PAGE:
Five Attorneys Take a Look at Tough Issues
By Jerry Mix
Usually when you consult with a lawyer, a bill arrives in the mail not too long after the consultation.
Well in this issue of the Florida Pest Management Association’s (FPMA’s) PCO magazine, we ask five well-known lawyers, who are active in the pest control industry, some of the questions you might want to ask and their answers are now offered in this issue for free (unless of course, you would like to make a generous contribution to the FOMA or to the author for the information that is contained in this article).
We recently interviewed five lawyers, Greg Crosslin, from Crosslin & Associates, Destin, Fla.; Dan Gerber, from Rumberger, Kirk & Caldwell, Orlando; Howard Hochman, Miami; Mark Furr, from Alvarez, Sambol, Winthrop & Madson, Orlando; and Cliff Slaten, from Slaten & O’Connor, Montogmery, Ala.
Here is just a small sample of what the five lawyers told PCO magazine:
Crosslin sees the number of claims filed by homeowners against PCOs decreasing due to the increased use of the new termiticides, Termidor, Permis and Boracare, by PCOs. Crosslin said that “these three products are having a huge impact on the marketplace.”
Gerber states that PCOs need to keep a sharp eye on their state’s regulatory framework, looking for regulatory changes that might significantly have a negative impact on their businesses.
PCO insurance was the theme of Hochman’s remarks. “A lot of companies may not have the type of insurance coverage they think they have,” Hochman said.
“The face of litigation in the pest control industry has changed in the last six years, especially when Dursban was taken off the market,” Ruff stated. He agreed a lot with Crosslin.
Slaten advised PCOs to keep good records and make sure that work is documented. “A lot of pest control technicians don’t date paperwork so no one can say when the work was done,” Slaten said. He also stated that PCOs need to follow label directions very closely.
So, there you have it. There is just a sample of the lawyers’ remarks. Want to know more? Well, then read on because there is more, a lot more.
Crosslin on Termiticides
As part of his discussion, Crosslin said that, “Claims are decreasing due to the new termiticides, Termidor, Premise and Boracare. Before, with many more products available, we had many more claims.“I’m not a scientist by any means, but the vast number of claims that have come across my desk do not involve these two products, Termidor, Premise and Boracare. This has had a direct impact on claims.“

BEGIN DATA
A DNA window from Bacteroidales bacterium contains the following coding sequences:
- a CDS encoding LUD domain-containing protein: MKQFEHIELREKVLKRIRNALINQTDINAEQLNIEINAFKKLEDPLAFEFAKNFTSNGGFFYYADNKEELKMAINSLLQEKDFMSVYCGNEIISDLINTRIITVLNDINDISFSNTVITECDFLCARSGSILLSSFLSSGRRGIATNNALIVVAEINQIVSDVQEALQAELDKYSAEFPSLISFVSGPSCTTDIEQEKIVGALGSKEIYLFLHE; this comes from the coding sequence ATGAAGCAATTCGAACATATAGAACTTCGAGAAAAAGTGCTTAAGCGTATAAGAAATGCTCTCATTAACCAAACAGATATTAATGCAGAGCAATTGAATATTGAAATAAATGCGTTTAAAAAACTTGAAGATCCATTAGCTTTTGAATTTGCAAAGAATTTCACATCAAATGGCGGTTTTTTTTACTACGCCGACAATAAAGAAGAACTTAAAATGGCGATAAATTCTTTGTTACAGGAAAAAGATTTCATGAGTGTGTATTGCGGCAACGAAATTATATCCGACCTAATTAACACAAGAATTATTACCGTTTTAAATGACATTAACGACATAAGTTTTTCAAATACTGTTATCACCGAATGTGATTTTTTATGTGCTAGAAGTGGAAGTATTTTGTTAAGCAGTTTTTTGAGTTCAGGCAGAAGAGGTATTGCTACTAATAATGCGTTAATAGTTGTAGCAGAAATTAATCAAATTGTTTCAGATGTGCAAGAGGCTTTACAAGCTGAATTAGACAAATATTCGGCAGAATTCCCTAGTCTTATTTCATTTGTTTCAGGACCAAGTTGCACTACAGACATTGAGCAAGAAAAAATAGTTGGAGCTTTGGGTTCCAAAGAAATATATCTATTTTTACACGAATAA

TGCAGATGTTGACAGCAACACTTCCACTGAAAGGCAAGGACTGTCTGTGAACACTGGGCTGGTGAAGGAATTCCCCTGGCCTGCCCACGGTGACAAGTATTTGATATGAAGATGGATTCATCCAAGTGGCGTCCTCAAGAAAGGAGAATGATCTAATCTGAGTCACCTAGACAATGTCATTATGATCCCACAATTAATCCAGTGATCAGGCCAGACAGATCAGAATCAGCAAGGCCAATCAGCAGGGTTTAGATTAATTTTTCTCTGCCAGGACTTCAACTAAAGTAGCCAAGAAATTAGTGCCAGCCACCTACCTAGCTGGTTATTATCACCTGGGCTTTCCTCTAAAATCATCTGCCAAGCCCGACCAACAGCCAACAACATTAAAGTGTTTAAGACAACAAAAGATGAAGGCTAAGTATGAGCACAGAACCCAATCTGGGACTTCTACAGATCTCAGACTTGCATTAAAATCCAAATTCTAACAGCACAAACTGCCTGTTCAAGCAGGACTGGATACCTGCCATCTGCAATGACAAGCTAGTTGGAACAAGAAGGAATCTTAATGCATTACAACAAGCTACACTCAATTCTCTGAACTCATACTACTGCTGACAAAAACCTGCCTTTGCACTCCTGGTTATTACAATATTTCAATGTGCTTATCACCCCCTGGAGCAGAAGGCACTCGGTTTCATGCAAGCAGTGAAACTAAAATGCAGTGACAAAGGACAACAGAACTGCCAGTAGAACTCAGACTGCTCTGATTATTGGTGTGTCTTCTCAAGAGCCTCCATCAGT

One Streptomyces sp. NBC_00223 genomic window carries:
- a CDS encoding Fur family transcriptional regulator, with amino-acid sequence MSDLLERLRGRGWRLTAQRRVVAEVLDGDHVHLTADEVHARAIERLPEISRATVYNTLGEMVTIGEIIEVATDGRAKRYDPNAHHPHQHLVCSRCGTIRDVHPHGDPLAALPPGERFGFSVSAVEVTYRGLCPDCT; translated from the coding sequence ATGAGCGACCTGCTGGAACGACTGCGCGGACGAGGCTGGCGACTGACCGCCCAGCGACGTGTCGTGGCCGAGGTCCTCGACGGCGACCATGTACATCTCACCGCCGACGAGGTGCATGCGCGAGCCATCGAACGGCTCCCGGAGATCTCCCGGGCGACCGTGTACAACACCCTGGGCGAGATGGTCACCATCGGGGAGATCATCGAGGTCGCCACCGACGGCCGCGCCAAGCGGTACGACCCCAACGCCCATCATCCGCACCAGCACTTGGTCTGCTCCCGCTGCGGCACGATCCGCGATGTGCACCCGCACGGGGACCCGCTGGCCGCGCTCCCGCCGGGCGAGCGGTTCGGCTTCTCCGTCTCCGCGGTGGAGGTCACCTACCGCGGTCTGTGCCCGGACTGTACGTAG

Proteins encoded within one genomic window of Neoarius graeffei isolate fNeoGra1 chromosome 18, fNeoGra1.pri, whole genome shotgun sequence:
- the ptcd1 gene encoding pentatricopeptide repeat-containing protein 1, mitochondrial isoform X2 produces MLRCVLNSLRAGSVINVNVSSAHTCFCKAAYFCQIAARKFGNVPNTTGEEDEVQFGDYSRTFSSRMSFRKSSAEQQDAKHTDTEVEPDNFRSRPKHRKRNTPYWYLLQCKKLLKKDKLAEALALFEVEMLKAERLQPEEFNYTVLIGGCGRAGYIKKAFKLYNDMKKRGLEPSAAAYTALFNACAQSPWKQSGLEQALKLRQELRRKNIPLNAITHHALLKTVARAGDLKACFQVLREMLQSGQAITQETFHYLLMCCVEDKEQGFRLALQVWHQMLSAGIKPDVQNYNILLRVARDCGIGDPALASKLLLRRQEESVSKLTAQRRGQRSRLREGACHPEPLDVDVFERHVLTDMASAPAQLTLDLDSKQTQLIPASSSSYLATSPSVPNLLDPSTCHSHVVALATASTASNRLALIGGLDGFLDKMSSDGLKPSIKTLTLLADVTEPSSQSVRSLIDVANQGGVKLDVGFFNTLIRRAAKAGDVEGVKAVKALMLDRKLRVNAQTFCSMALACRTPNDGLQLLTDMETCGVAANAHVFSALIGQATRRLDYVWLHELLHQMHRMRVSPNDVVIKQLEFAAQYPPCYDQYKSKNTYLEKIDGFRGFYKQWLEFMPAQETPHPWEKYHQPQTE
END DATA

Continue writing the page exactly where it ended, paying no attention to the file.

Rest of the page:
PCOs also need to keep up with technology and not just rely on the manufacturers,” he said. “PCOs need to have their own independent source of training. Premise will soon be off patent so PCOs can expect generic Premise products and because of this, PCOs will need to understand what is on these generic labels. Not all generics are labeled the same.
“PCOs need to be careful to stay abreast of technology and not two or three steps behind it,” Crosslin said. “PCOs don’t want to fall into the trap of buying a cheaper product, improperly using it, and then getting zapped by the Department of Agriculture.”Crosslin reported that he holds one, tow and three-day seminars discussing policies and procedures that PCOs need to follow in order to avoid litigation. Crosslin reported that these seminars are a rapidly growing part of his business and that “they are a recognition by PCOs that outside help is good.
“Overall, for the honest PCO, who is in business utilizing a proper model for the long run, times are good,” Crosslin said. “Insurance rates are decreasing, claims are dropping and the marketplace is more responsive to PCOs than ever before. The opportunities to provide a higher level of service at lower costs exists, which should mean increased profits for PCOs. However, it is imperative that PCOs maintain adherence to a proper business model that includes adequate resources for training, retraining, and constantly focusing on the technological advances as they develop.”
OK, there you have it, five lawyers thoughts on what PCOs need to do to keep their businesses active and competitive. Your thoughts?